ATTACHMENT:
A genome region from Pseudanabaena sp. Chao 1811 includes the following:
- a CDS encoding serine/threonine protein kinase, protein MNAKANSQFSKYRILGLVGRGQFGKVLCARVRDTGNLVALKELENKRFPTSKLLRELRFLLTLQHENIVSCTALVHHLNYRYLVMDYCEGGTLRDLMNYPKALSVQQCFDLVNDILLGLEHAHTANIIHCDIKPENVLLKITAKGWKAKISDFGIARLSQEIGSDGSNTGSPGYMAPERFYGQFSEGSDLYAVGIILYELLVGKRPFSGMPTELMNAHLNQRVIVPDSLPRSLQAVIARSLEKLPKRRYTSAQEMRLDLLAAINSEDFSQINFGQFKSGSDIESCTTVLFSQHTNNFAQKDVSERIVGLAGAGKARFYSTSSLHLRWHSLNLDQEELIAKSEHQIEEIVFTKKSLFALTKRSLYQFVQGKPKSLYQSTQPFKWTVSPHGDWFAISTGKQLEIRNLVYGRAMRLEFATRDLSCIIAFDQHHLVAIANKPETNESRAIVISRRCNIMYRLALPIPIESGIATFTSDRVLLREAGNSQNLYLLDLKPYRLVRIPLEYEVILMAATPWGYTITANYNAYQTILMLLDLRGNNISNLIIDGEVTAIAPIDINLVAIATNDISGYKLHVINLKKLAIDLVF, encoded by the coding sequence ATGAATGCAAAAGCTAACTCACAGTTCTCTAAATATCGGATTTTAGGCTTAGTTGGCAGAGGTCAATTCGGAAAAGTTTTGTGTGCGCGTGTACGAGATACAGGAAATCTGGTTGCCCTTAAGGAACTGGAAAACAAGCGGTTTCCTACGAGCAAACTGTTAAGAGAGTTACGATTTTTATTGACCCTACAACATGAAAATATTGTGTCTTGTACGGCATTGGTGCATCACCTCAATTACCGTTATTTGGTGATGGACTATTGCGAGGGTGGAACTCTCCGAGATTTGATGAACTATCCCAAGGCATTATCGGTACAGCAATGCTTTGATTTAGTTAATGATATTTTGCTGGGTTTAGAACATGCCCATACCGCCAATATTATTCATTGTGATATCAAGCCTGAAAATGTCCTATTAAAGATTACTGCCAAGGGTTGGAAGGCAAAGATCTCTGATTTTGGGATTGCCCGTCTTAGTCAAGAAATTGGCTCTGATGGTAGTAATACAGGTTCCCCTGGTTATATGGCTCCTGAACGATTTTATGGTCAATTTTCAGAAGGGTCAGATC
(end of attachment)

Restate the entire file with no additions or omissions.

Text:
A genome region from Pseudanabaena sp. Chao 1811 includes the following:
- a CDS encoding serine/threonine protein kinase, protein MNAKANSQFSKYRILGLVGRGQFGKVLCARVRDTGNLVALKELENKRFPTSKLLRELRFLLTLQHENIVSCTALVHHLNYRYLVMDYCEGGTLRDLMNYPKALSVQQCFDLVNDILLGLEHAHTANIIHCDIKPENVLLKITAKGWKAKISDFGIARLSQEIGSDGSNTGSPGYMAPERFYGQFSEGSDLYAVGIILYELLVGKRPFSGMPTELMNAHLNQRVIVPDSLPRSLQAVIARSLEKLPKRRYTSAQEMRLDLLAAINSEDFSQINFGQFKSGSDIESCTTVLFSQHTNNFAQKDVSERIVGLAGAGKARFYSTSSLHLRWHSLNLDQEELIAKSEHQIEEIVFTKKSLFALTKRSLYQFVQGKPKSLYQSTQPFKWTVSPHGDWFAISTGKQLEIRNLVYGRAMRLEFATRDLSCIIAFDQHHLVAIANKPETNESRAIVISRRCNIMYRLALPIPIESGIATFTSDRVLLREAGNSQNLYLLDLKPYRLVRIPLEYEVILMAATPWGYTITANYNAYQTILMLLDLRGNNISNLIIDGEVTAIAPIDINLVAIATNDISGYKLHVINLKKLAIDLVF, encoded by the coding sequence ATGAATGCAAAAGCTAACTCACAGTTCTCTAAATATCGGATTTTAGGCTTAGTTGGCAGAGGTCAATTCGGAAAAGTTTTGTGTGCGCGTGTACGAGATACAGGAAATCTGGTTGCCCTTAAGGAACTGGAAAACAAGCGGTTTCCTACGAGCAAACTGTTAAGAGAGTTACGATTTTTATTGACCCTACAACATGAAAATATTGTGTCTTGTACGGCATTGGTGCATCACCTCAATTACCGTTATTTGGTGATGGACTATTGCGAGGGTGGAACTCTCCGAGATTTGATGAACTATCCCAAGGCATTATCGGTACAGCAATGCTTTGATTTAGTTAATGATATTTTGCTGGGTTTAGAACATGCCCATACCGCCAATATTATTCATTGTGATATCAAGCCTGAAAATGTCCTATTAAAGATTACTGCCAAGGGTTGGAAGGCAAAGATCTCTGATTTTGGGATTGCCCGTCTTAGTCAAGAAATTGGCTCTGATGGTAGTAATACAGGTTCCCCTGGTTATATGGCTCCTGAACGATTTTATGGTCAATTTTCAGAAGGGTCAGATC